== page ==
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List Of Contents | Contents of Massacres of the South, by Dumas, Pere
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a short discussion the sum of 120 crowns was agreed on.  The bishop
laid down every penny he had about him, his servants were despoiled,
and the sum made up by the Sieur de Sauvignargues, who having the
bishop in his house kept him caged.  The prelate, however, made no
objection, although under other circumstances he would have regarded
this restraint as the height of impertinence; but as it was he felt
safer in M. de Sauvignargues' cellar than in the palace.

But the secret of the worthy prelate's hiding place was but badly
kept by those with whom he had treated; for in a few moments a second
crowd appeared, hoping to obtain a second ransom.  Unfortunately, the
Sieur de Sauvignargues, the bishop, and the bishop's servants had
stripped themselves of all their ready money to make up the first, so
the master of the house, fearing for his own safety, having
barricaded the doors, got out into a lane and escaped, leaving the
bishop to his fate.  The Huguenots climbed in at the windows, crying,
"No quarter!  Down with the Papists!  "The bishop's servants were cut
down, the bishop himself dragged out of the cellar and thrown into
the street.  There his rings and crozier were snatched from him; he
was stripped of his clothes and arrayed in a grotesque and ragged
garment which chanced to be at hand; his mitre was replaced by a
peasant's cap; and in this condition he was dragged back to the
palace and placed on the brink of the well to be thrown in.  One of
the assassins drew attention to the fact that it was already full.
"Pooh!" replied another, "they won't mind a little crowding for a
bishop."  Meantime the prelate, seeing he need expect no mercy from
man, threw himself on his knees and commended his soul to God.
Suddenly, however, one of those who had shown himself most ferocious
during the massacre, Jean Coussinal by name, was touched as if by
miracle with a feeling of compassion at the sight of so much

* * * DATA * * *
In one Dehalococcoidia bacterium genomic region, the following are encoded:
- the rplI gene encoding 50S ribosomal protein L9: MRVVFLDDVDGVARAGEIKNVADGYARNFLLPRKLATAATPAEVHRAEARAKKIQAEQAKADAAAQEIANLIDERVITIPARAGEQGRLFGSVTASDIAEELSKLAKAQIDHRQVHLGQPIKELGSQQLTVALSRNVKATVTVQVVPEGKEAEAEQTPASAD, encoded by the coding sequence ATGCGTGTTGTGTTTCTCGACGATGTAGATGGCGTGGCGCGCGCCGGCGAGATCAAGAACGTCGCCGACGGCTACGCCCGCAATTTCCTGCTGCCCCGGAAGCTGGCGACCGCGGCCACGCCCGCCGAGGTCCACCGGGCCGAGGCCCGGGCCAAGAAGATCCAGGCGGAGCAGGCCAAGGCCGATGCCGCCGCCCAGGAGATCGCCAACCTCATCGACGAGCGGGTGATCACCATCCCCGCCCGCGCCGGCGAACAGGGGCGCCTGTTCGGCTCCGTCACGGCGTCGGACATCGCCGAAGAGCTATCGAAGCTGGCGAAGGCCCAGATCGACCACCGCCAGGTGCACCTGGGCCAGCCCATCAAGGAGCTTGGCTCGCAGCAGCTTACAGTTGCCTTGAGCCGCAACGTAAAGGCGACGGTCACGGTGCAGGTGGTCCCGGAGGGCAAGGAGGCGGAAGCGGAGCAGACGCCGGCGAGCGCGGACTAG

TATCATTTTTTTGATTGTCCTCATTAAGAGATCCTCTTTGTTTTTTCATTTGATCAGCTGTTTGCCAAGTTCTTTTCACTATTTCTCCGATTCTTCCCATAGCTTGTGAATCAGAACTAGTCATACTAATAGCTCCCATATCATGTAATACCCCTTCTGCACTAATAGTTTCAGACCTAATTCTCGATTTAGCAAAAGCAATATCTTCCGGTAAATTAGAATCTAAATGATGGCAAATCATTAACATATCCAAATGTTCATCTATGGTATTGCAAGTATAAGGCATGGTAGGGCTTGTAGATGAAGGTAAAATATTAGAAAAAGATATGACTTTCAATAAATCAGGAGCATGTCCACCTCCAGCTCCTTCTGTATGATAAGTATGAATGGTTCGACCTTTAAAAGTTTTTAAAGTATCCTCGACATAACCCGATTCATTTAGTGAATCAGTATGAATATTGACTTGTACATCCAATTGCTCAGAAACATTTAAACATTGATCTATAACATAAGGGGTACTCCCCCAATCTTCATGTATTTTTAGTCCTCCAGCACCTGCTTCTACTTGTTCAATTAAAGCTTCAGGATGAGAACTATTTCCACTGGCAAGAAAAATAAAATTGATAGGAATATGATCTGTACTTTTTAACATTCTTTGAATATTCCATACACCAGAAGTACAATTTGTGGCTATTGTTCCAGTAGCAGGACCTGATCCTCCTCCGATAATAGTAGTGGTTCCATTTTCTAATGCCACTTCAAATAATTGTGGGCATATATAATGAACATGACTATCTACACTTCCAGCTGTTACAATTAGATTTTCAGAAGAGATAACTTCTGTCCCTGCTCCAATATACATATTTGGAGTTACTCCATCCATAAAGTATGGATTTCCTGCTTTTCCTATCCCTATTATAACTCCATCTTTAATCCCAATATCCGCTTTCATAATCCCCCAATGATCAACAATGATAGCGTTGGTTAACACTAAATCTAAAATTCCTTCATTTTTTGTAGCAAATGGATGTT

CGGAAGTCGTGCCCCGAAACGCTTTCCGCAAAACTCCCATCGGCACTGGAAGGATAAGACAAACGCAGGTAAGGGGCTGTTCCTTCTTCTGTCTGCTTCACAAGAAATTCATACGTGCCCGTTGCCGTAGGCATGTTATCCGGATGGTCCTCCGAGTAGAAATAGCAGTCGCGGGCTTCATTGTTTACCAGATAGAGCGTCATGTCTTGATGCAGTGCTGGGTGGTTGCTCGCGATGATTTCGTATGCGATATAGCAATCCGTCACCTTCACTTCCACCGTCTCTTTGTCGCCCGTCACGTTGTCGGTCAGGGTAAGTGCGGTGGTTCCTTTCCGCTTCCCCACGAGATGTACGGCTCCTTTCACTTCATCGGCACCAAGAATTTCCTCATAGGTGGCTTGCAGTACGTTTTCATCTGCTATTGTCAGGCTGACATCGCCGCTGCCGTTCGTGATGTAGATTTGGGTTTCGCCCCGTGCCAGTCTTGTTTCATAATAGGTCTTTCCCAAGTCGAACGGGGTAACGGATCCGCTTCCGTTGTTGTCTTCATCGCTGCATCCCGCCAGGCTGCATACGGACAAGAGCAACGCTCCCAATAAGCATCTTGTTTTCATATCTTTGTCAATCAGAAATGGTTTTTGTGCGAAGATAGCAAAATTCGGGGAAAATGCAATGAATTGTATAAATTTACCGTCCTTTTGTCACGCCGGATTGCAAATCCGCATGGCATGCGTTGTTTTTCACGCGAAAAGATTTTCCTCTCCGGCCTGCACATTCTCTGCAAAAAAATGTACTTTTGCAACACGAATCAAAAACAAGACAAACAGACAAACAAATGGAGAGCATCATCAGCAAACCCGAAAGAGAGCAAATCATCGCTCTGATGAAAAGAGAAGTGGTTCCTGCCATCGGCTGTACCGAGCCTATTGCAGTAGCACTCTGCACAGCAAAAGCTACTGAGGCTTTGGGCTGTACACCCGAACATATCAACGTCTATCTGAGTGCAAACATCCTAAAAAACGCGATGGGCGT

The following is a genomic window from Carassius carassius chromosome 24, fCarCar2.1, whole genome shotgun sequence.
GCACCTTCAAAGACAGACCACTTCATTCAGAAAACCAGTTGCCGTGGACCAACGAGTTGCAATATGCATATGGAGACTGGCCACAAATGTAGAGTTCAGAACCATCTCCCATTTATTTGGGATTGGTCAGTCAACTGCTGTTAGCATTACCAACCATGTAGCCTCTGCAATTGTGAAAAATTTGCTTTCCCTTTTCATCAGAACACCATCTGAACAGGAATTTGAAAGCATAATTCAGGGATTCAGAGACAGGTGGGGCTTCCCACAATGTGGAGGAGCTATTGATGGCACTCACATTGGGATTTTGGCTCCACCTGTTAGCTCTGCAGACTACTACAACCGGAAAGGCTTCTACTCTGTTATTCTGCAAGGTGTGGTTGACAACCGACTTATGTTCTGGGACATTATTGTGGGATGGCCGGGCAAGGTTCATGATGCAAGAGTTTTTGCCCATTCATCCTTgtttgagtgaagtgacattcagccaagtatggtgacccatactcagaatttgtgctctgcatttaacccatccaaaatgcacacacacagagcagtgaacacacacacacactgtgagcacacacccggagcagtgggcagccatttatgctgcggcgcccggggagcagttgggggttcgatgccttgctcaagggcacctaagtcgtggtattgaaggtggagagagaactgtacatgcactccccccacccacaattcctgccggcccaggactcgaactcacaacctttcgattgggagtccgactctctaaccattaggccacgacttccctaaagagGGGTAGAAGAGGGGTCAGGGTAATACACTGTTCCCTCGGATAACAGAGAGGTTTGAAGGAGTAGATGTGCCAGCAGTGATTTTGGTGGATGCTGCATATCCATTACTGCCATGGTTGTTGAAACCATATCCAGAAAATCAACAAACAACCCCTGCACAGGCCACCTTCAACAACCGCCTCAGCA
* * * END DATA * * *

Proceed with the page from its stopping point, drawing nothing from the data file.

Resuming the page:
resignation, and threw himself between the bishop and those about to
strike, and declaring that whoever touched the prelate must first
overcome himself, took him under his protection, his comrades
retreating in astonishment.  Jean Coussinal raising the bishop,
carried him in his arms into a neighbouring house, and drawing his
sword, took his stand on the threshold.

The assassins, however, soon recovered from their surprise, and
reflecting that when all was said and done they were fifty to one,
considered it would be shameful to let themselves be intimidated by a
single opponent, so they advanced again on Coussinal, who with a
back-handed stroke cut off the head of the first-comer.  The cries
upon this redoubled, and two or three shots were fired at the
obstinate defender of the poor bishop, but they all missed aim.  At
that moment Captain Bouillargues passed by, and seeing one man
attacked by fifty, inquired into the cause.  He was told of
Coussinal's odd determination to save the bishop.  "He is quite
right," said the captain; "the bishop has paid ransom, and no one has
any right to touch him."  Saying this, he walked up to Coussinal,
gave him his hand, and the two entered the house, returning in a few
moments with the bishop between them.  In this order they crossed the
town, followed by the murmuring crowd, who were, however, afraid to